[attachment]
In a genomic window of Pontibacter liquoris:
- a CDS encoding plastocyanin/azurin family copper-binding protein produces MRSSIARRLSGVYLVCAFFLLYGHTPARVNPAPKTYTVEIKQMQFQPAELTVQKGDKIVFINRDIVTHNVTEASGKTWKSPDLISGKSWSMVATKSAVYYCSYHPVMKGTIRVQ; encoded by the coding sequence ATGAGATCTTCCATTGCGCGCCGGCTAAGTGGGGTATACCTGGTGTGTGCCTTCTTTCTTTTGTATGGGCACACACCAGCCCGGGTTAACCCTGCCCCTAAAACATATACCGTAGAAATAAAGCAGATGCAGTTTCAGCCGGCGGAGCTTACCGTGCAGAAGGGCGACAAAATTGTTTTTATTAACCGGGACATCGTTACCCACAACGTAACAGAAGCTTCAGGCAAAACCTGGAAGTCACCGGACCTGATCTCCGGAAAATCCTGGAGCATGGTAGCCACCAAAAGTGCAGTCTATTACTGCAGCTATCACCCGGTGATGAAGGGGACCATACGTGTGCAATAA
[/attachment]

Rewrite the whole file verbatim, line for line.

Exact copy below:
In a genomic window of Pontibacter liquoris:
- a CDS encoding plastocyanin/azurin family copper-binding protein produces MRSSIARRLSGVYLVCAFFLLYGHTPARVNPAPKTYTVEIKQMQFQPAELTVQKGDKIVFINRDIVTHNVTEASGKTWKSPDLISGKSWSMVATKSAVYYCSYHPVMKGTIRVQ; encoded by the coding sequence ATGAGATCTTCCATTGCGCGCCGGCTAAGTGGGGTATACCTGGTGTGTGCCTTCTTTCTTTTGTATGGGCACACACCAGCCCGGGTTAACCCTGCCCCTAAAACATATACCGTAGAAATAAAGCAGATGCAGTTTCAGCCGGCGGAGCTTACCGTGCAGAAGGGCGACAAAATTGTTTTTATTAACCGGGACATCGTTACCCACAACGTAACAGAAGCTTCAGGCAAAACCTGGAAGTCACCGGACCTGATCTCCGGAAAATCCTGGAGCATGGTAGCCACCAAAAGTGCAGTCTATTACTGCAGCTATCACCCGGTGATGAAGGGGACCATACGTGTGCAATAA